Catching Fire by Suzanne Collins

Against all odds, Katniss Everdeen has won the annual Hunger Games with fellow district tribute Peeta Mellark. But it was a victory won by defiance of the Capitol and their harsh rules. Katniss and Peeta should be happy. After all, they have just won for themselves and their families a life of safety and plenty. But there are rumors of rebellion among the subjects, and Katniss and Peeta, to their horror, are the faces of that rebellion. The Capitol is angry. The Capitol wants revenge.

I thought, pacing-wise, that Catching Fire was better than Hunger Games.  If I hadn’t been told how good Hunger Games is, I would have stopped reading half-way through the first chapter.  I couldn’t get into it. And even once the plot started, I kept wanting to put it down.  I was interested in it enough that I kept reading, but their were a lot of areas where I just put it down and let it sit for a day or two before going back to it.  Also, with Hunger Games I wasn’t too worried about completing the series. It was a good book, but not good enough for me to want to spend money on its sequels. I had none of those issues with Catching Fire.

Catching Fire was hard for me to put down.  The pacing was faster.  The stakes higher and I was more invested in the characters, the outcome and the story. Katniss had some tough decisions to make and obviously some of those decisions resulted in devastating consequences.

However, that is not to say Catching Fire is without its flaws. I did find Catching Fire on the predictable side, which ruined some of the story for me. I wish Collins could have left out some of the major clues that let me know how the book would end.  However, I’m not sure how she would have managed to do that.  I also thought this Game Field setup was kind of…meh.  Once the characters figured out what was going on, they had no real problem getting around the Field, which took some of the tension away. Collins did compensate for the lack of physical danger with more emotional danger though. But if the characters hadn’t figured out what the arena was and had the emotional danger element to it, I think the book would have been much better.

The ending sucked. It’s not because it was a cliffhanger, guaranteeing more people would buy the next book.  But it felt… convenient. Katniss has been threatened by the Capitol, her family has been threatened.  We get warnings of that.  But their didn’t seem to be enough of a warning for what happened at the end of the book. I wanted more of a buildup. Perhaps the theory would be raised by one of the characters.  I don’t know something more before the event.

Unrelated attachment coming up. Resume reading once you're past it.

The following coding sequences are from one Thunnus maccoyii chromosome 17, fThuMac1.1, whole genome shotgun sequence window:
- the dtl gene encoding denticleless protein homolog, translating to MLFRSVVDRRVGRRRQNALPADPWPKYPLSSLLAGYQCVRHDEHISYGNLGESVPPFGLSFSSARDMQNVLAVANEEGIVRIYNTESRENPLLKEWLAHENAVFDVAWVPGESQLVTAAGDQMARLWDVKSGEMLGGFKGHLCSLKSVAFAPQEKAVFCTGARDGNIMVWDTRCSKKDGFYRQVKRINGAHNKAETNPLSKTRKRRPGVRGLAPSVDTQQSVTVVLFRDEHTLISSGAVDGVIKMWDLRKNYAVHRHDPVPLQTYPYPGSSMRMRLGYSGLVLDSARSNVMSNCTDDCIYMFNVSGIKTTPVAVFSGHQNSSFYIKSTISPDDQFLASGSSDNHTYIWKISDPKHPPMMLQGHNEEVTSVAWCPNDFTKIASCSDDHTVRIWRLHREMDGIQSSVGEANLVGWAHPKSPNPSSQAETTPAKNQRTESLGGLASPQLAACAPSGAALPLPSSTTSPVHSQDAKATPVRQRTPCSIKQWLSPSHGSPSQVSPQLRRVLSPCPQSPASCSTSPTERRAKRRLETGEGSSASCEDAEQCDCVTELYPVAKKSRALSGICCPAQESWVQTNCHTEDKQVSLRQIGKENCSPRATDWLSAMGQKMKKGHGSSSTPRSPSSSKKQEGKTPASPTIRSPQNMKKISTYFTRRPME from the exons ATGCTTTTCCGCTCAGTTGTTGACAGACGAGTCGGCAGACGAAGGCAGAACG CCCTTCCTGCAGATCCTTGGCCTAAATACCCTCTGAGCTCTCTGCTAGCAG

The ending worked.  But I felt kind of played at the end of the book.

Pick it up. Read it.  It is the middle-child of books. So it’s good. But it’s obviously something meant to connect book one to book three with a lot of backtracking and character development, etc. etc.  I mean was the Victory Tour even required? It set some things up beautifully, but other than that set-up it didn’t do much. We could have learned about the revolts through characters in the arena, news stories, more threats, etc.

July 30

Inkheart by Cornelia Funke Review

Meggie’s father Mo has an interesting talent: when he reads aloud, things, and sometimes people, come out of their stories and into the real world! But now the evil Capricorn wants to use Mo’s talents to bring himself great wealth and power. Then Meggie discovers that maybe Mo isn’t the only one who can read things to life. 

I saw the movie long before I saw the book.  Usually that isn’t a problem for me. The books and movies are often significantly different from each other.  And their different enough where I can see the similarities but feel like I’m reading/watching something completely different. While reading this book, I kept thinking of the movie and how the movie did it better. The plot and characters are overall the same, but the movie tightened everything, made everything happen faster, kept my interest more, much more.

The book has its good things. It breaks some YA conventions.  In a lot of YA/Middle Grade books the parents are vague, dead or don’t make an appearance in the novel. In Inkheart, the Father, Mo, is not only a major player in the book but he’s the reason Meggie goes on the adventure she does. Not everyone in the book gets a happy ending.  Some do, some are left wandering the world, looking for their happily ever after. The story does combine different stories and characters into Funke’s own fictional world.

Their are a lot of cliches though. The main characters are, obviously, book worms.  Their are the imbecile bad guys and the bad guy who everyone seems to fear but he never seems to actually do anything to be worthy of the fear.  He orders everyone to do his crimes for him but other than hoarding money and wanting people to fear him, he doesn’t seem to have anything remarkable or scary about him.